Bikeways : State of the Art, 1974 (Government Report)

Bikeways : state of the art, 1974 / Dan Smith, Jr., author ; prepared for Federal Highway Administration.
Main Author: Smith, Dan.
Language(s): English
Published: Springfield, Va. : distributed by National Technical Information Service, U.S. Dept. of Commerce, 1974.
Subjects: Cycling.
Cycling > United States.
Bicycle trails.
Note: DeLeuw, Cather and Company, performing organization.
Physical Description: v, 97 p. : ill. ; 28 cm.

Available as a public domain government funded document from HathiTrust -

It sounds to much like today . . .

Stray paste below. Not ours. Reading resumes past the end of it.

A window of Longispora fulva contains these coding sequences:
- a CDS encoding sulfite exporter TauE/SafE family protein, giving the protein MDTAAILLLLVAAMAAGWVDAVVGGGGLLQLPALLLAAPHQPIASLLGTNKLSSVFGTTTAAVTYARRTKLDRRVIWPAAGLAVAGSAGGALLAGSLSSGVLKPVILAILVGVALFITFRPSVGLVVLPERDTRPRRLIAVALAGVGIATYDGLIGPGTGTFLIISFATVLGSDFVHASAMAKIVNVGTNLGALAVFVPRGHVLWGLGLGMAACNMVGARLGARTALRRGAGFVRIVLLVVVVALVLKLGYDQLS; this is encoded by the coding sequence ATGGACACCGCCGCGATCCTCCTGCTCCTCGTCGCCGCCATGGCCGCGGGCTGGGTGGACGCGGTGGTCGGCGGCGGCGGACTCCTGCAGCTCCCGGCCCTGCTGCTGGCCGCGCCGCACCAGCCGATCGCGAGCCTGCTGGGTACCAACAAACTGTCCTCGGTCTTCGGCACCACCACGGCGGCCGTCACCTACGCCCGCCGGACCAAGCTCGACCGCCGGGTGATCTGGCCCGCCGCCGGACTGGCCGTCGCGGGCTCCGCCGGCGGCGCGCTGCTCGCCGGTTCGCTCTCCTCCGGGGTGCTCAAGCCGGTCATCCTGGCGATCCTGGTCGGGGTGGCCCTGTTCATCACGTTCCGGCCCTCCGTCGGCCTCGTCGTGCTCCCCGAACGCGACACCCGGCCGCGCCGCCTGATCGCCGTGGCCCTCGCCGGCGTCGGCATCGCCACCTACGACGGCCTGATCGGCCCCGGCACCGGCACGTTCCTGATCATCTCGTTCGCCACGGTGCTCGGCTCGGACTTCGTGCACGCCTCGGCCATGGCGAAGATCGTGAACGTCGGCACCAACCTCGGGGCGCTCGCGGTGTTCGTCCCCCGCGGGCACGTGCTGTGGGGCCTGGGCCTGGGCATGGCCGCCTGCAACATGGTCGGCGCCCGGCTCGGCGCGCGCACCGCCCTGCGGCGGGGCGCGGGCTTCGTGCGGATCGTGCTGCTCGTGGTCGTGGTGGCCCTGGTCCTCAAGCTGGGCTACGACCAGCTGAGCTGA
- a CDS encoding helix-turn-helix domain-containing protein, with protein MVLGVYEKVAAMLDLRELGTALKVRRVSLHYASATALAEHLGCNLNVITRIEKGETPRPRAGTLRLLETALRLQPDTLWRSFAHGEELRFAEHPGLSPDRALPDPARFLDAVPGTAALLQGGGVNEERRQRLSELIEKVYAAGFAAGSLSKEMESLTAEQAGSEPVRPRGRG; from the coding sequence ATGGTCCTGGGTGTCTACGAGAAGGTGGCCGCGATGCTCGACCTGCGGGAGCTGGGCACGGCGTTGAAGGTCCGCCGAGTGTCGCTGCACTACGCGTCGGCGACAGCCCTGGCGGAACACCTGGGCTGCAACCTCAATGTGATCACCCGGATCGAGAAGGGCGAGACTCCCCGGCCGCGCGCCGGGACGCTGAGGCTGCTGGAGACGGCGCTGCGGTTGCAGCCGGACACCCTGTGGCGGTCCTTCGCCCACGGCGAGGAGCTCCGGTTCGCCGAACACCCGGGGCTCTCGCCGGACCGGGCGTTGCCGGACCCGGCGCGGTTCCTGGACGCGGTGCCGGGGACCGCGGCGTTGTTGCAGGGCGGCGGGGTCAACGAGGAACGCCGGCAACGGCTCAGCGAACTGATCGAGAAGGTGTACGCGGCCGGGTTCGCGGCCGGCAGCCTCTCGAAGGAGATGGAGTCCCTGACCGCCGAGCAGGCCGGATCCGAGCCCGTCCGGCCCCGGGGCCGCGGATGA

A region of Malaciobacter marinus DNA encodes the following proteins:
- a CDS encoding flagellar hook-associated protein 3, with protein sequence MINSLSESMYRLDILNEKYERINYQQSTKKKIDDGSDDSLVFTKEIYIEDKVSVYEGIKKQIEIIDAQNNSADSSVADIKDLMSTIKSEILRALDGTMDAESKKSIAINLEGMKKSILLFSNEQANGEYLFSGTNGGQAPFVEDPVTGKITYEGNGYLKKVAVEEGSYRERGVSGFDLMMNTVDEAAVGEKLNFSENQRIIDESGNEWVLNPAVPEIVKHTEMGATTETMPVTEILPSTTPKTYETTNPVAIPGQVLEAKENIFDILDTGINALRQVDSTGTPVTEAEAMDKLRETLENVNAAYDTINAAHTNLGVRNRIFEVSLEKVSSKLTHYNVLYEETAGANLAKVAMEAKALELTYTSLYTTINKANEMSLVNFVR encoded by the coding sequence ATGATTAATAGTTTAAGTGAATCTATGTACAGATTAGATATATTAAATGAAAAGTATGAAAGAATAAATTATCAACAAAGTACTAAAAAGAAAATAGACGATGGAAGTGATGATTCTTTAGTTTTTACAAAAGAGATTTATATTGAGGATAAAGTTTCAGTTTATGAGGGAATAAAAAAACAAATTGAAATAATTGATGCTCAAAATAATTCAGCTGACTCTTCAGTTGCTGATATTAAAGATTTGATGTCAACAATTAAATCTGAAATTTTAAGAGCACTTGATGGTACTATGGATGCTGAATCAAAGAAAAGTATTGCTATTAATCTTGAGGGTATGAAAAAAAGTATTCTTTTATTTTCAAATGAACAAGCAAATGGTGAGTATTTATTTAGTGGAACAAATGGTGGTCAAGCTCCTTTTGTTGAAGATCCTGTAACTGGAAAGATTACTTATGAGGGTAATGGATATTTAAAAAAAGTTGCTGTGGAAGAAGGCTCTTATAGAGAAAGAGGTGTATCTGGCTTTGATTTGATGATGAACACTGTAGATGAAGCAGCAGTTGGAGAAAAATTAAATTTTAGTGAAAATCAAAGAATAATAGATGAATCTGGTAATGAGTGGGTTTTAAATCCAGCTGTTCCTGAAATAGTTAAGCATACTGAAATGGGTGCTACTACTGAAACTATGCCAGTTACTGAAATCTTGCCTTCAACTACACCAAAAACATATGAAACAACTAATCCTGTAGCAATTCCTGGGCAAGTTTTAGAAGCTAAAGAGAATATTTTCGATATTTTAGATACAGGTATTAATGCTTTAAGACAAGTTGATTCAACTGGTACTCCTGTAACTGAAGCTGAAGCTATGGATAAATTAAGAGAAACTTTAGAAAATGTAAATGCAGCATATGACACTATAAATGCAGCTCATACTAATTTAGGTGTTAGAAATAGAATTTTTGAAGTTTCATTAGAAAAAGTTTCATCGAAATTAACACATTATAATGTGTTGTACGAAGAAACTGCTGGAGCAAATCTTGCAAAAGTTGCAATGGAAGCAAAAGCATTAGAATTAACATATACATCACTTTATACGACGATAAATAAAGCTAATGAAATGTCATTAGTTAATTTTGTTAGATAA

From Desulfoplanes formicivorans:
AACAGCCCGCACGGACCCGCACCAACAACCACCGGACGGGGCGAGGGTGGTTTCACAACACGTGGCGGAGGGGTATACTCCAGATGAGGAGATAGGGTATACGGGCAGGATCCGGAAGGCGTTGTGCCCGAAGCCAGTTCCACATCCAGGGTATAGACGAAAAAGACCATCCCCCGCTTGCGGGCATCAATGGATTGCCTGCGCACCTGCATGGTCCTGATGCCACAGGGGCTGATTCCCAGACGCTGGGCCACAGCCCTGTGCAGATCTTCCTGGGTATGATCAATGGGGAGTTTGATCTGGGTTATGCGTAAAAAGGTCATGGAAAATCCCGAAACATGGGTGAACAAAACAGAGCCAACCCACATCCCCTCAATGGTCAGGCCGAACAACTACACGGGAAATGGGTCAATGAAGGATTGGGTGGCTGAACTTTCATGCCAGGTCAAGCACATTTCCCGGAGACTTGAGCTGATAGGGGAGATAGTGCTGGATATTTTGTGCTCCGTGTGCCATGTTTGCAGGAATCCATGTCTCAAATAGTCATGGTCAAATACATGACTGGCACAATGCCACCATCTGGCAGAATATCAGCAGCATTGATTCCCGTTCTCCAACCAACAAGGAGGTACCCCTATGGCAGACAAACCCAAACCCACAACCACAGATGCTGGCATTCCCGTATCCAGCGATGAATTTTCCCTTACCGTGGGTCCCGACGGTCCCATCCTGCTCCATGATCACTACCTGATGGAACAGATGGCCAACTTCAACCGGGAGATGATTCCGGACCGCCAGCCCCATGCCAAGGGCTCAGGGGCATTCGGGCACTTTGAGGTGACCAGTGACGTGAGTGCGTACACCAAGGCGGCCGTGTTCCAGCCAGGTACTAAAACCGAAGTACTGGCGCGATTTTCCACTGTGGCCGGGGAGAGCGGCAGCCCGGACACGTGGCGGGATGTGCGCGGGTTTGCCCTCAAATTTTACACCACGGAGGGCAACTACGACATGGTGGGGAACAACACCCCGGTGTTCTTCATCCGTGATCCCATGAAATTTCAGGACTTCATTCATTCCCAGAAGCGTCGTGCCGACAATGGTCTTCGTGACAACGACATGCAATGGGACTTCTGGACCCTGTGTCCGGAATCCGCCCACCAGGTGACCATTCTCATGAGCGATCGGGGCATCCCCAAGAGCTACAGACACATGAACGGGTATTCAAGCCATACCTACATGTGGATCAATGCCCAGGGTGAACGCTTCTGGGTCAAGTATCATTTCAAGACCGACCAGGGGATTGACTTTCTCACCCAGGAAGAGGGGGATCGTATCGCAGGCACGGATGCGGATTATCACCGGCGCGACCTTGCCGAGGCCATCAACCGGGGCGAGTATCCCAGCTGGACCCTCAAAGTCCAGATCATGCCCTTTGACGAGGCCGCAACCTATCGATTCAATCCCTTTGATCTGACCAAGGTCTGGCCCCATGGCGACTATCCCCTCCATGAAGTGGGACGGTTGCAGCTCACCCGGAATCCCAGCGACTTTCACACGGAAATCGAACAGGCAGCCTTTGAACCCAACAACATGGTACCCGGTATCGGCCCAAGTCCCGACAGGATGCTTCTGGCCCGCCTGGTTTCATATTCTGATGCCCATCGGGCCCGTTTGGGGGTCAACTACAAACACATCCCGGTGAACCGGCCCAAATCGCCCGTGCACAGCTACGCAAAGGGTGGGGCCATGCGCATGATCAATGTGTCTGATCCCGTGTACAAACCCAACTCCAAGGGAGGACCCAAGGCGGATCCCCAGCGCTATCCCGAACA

With this growth in cycling popularity and utilization have come both a demand for good recreational and utility oriented facilities on which to ride and a concern for the increase in bike involved accidents. The concern for accidents appears well founded despite the fact that only the gross numbers of accidents occurring are known with a reasonable level of accuracy. Very little is known about accident rates associated with the gross numbers. Despite this lack of accident rate information, the following national statistics are significant. In l962, some 570 cyclists were killed and 30,000 injured in bicycle - motor vehicle accidents. By l968, the corresponding figures had grown to 800 killed and 38,000 injured. The National Safety Council's statistics for l972 show l00,000 bicycle - motor vehicle accidents and l,l00 fatalities.